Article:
Next up is 300, Zack Snyder’s visually-striking medieval blockbuster that I remember liking a lot back when it was first released. I haven’t rated it then but I have to say my repeat viewing was just as enjoyable. War never looked as good as this, and Snyder should receive most of the credit. Compared to his disaster named Sucker Punch, this one actually had a story to tell, and Gerard Butler was brutish and charismatic as Leonidas.
Last but not the least: Perks. I’ve always wanted to catch this but I keep forgetting. But when I finally did I was taken aback by how this coming-of-age story played out. It’s very well done and the things going on in the film hits you hard. Not only does Stephen Chbosky tackle mature themes, he also presents it in an intriguing way. The trio of Logan Lerman, Ezra Miller, and Emma Watson are entertaining to watch and I can only hope they can continue their careers with even greater roles. The film is not without its flaws (like the cinematography), but one can only complain so much about an otherwise wonderful movie.
Had some trouble finding time for movies last week, but I promise you that the next four titles mentioned in this segment are all great and worthy of re-watching. For now let me just say a few things about Chronicle (2012), a film I consider is the only film other than Cloverfield that manages to utilize its found footage gimmick creatively and artistically.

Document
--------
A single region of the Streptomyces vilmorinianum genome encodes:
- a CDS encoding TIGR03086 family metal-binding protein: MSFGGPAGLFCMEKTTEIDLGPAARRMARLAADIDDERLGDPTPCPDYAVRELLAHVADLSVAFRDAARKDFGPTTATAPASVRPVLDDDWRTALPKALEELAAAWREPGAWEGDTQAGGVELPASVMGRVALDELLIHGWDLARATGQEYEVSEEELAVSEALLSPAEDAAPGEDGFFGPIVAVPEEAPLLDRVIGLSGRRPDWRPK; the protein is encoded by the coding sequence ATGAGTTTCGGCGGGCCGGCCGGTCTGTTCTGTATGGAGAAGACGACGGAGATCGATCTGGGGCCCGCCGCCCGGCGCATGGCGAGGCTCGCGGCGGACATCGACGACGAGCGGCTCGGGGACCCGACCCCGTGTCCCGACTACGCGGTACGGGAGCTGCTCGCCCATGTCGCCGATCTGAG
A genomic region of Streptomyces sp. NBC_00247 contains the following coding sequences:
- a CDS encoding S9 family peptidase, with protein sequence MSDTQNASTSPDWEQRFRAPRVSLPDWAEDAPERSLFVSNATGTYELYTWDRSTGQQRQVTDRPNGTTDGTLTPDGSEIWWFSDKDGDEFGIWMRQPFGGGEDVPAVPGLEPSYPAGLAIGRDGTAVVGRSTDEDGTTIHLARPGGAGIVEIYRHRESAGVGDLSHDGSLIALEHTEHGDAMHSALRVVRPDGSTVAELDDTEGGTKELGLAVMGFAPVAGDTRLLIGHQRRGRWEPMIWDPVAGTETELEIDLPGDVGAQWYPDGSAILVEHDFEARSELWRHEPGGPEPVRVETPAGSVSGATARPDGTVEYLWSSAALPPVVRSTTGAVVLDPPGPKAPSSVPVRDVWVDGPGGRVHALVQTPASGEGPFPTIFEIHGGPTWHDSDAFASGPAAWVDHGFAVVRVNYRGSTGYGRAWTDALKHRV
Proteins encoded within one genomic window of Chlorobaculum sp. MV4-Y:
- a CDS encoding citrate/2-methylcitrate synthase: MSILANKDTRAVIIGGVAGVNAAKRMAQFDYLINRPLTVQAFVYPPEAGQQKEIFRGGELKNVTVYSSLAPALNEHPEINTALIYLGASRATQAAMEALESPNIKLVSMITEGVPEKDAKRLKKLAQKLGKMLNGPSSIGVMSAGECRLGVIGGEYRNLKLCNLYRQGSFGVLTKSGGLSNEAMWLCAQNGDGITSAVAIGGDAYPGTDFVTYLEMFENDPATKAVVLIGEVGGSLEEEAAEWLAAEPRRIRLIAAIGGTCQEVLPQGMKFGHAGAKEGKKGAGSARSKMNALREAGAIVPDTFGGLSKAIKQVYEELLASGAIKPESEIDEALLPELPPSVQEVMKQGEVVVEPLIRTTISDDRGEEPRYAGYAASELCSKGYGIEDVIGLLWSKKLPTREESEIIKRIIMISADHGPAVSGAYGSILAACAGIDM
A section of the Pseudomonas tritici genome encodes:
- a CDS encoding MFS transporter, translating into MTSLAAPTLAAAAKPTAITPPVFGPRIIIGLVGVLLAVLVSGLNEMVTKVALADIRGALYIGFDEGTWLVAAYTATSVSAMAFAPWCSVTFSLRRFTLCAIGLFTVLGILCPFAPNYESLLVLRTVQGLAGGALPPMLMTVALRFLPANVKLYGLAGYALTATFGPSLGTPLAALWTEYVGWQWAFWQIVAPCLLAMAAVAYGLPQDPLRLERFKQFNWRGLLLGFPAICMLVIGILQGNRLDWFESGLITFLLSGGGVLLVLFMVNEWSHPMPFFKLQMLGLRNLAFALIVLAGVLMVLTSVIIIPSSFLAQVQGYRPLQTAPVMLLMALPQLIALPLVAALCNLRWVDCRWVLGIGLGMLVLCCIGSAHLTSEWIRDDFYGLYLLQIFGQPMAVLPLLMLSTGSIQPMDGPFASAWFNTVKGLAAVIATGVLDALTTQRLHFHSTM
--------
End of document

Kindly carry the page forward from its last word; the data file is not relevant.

Chronicle is a blend of so many genres: sci-fi, suspense, drama, maybe even horror. You could also categorize it as a superhero flick, but not your usual kind. It overcomes the amateurish feel of found footage with brilliant directing by Josh Trank and Jay Alaimo. They put the icing on the cake by developing a solid premise and utilizing three brilliant young actors to actualize it, namely, Dane DeHaan, Alex Russell and Michael B. Jordan. Each of them delivered splendid performances, but DeHaan exhibits a level of maturity with his acting that makes him so effective in his role here as Andrew. Meanwhile Jordan, like the famous basketball legend, is so charismatic here that it makes me very curious to see how he fares in Fruitvale Station. Other than that I don’t really have much else to say about the film other than the fact it’s very entertaining and well done.